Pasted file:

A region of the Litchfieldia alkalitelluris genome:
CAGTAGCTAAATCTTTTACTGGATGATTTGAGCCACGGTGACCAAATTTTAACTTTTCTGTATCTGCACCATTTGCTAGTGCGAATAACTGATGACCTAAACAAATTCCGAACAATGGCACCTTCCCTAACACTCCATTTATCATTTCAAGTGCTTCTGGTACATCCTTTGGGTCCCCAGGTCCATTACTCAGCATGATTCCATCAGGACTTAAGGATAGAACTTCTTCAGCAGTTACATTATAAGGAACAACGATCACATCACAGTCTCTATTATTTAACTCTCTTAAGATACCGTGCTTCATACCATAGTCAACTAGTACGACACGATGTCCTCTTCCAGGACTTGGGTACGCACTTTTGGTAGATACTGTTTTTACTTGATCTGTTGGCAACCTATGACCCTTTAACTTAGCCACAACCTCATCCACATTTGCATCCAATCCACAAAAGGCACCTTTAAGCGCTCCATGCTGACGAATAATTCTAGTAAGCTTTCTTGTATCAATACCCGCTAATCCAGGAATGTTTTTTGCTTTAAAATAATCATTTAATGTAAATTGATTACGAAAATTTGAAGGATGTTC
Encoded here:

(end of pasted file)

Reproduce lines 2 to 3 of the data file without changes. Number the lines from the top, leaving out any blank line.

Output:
CAGTAGCTAAATCTTTTACTGGATGATTTGAGCCACGGTGACCAAATTTTAACTTTTCTGTATCTGCACCATTTGCTAGTGCGAATAACTGATGACCTAAACAAATTCCGAACAATGGCACCTTCCCTAACACTCCATTTATCATTTCAAGTGCTTCTGGTACATCCTTTGGGTCCCCAGGTCCATTACTCAGCATGATTCCATCAGGACTTAAGGATAGAACTTCTTCAGCAGTTACATTATAAGGAACAACGATCACATCACAGTCTCTATTATTTAACTCTCTTAAGATACCGTGCTTCATACCATAGTCAACTAGTACGACACGATGTCCTCTTCCAGGACTTGGGTACGCACTTTTGGTAGATACTGTTTTTACTTGATCTGTTGGCAACCTATGACCCTTTAACTTAGCCACAACCTCATCCACATTTGCATCCAATCCACAAAAGGCACCTTTAAGCGCTCCATGCTGACGAATAATTCTAGTAAGCTTTCTTGTATCAATACCCGCTAATCCAGGAATGTTTTTTGCTTTAAAATAATCATTTAATGTAAATTGATTACGAAAATTTGAAGGATGTTC
Encoded here: